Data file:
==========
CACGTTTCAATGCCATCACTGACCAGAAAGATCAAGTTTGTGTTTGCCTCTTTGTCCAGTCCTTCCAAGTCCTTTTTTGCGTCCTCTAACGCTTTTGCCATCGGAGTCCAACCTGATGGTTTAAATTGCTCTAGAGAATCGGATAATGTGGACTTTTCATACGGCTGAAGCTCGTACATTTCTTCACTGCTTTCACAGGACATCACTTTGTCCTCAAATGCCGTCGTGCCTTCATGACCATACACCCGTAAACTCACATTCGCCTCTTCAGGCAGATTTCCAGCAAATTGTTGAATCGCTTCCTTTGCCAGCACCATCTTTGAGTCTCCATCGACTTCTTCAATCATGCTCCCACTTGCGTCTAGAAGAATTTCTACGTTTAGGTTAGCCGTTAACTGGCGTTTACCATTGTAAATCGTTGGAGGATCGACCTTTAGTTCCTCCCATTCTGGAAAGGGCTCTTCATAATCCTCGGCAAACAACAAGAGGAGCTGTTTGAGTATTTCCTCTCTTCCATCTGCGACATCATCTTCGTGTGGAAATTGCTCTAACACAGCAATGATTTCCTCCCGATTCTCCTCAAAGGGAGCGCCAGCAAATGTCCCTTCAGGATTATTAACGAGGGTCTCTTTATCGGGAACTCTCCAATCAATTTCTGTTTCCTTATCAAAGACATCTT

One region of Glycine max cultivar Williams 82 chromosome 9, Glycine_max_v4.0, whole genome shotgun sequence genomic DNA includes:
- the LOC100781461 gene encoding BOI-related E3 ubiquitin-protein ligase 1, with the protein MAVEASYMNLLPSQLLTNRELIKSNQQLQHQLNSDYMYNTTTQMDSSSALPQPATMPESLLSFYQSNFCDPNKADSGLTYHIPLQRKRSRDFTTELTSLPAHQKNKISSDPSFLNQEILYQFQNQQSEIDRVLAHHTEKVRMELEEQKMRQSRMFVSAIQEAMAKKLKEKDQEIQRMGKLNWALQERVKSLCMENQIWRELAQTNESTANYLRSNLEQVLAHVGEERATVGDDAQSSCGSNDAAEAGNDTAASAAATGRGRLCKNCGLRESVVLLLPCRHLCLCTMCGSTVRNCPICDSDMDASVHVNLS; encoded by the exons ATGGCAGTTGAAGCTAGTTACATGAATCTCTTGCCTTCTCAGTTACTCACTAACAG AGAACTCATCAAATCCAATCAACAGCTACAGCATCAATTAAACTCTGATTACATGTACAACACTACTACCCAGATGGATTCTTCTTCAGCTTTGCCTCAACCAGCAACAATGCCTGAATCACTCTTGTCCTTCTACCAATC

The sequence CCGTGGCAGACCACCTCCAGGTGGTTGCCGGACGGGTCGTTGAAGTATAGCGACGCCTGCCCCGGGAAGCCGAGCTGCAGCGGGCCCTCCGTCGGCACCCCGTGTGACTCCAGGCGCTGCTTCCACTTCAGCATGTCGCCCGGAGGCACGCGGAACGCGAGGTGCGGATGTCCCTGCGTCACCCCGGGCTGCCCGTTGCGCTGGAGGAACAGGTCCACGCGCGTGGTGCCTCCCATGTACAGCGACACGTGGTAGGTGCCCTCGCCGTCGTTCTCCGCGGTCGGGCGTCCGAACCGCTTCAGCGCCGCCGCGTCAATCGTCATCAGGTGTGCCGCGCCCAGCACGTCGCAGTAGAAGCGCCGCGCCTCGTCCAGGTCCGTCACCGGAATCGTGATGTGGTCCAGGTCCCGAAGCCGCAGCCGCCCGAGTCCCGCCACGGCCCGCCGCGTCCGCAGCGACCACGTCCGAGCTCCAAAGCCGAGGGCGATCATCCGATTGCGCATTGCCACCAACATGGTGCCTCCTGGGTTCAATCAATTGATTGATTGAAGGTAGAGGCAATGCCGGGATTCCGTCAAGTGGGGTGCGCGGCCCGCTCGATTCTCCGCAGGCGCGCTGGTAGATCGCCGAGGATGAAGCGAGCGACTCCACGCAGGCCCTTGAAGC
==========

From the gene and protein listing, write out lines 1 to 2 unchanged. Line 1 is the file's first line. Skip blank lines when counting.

CACGTTTCAATGCCATCACTGACCAGAAAGATCAAGTTTGTGTTTGCCTCTTTGTCCAGTCCTTCCAAGTCCTTTTTTGCGTCCTCTAACGCTTTTGCCATCGGAGTCCAACCTGATGGTTTAAATTGCTCTAGAGAATCGGATAATGTGGACTTTTCATACGGCTGAAGCTCGTACATTTCTTCACTGCTTTCACAGGACATCACTTTGTCCTCAAATGCCGTCGTGCCTTCATGACCATACACCCGTAAACTCACATTCGCCTCTTCAGGCAGATTTCCAGCAAATTGTTGAATCGCTTCCTTTGCCAGCACCATCTTTGAGTCTCCATCGACTTCTTCAATCATGCTCCCACTTGCGTCTAGAAGAATTTCTACGTTTAGGTTAGCCGTTAACTGGCGTTTACCATTGTAAATCGTTGGAGGATCGACCTTTAGTTCCTCCCATTCTGGAAAGGGCTCTTCATAATCCTCGGCAAACAACAAGAGGAGCTGTTTGAGTATTTCCTCTCTTCCATCTGCGACATCATCTTCGTGTGGAAATTGCTCTAACACAGCAATGATTTCCTCCCGATTCTCCTCAAAGGGAGCGCCAGCAAATGTCCCTTCAGGATTATTAACGAGGGTCTCTTTATCGGGAACTCTCCAATCAATTTCTGTTTCCTTATCAAAGACATCTT

One region of Glycine max cultivar Williams 82 chromosome 9, Glycine_max_v4.0, whole genome shotgun sequence genomic DNA includes: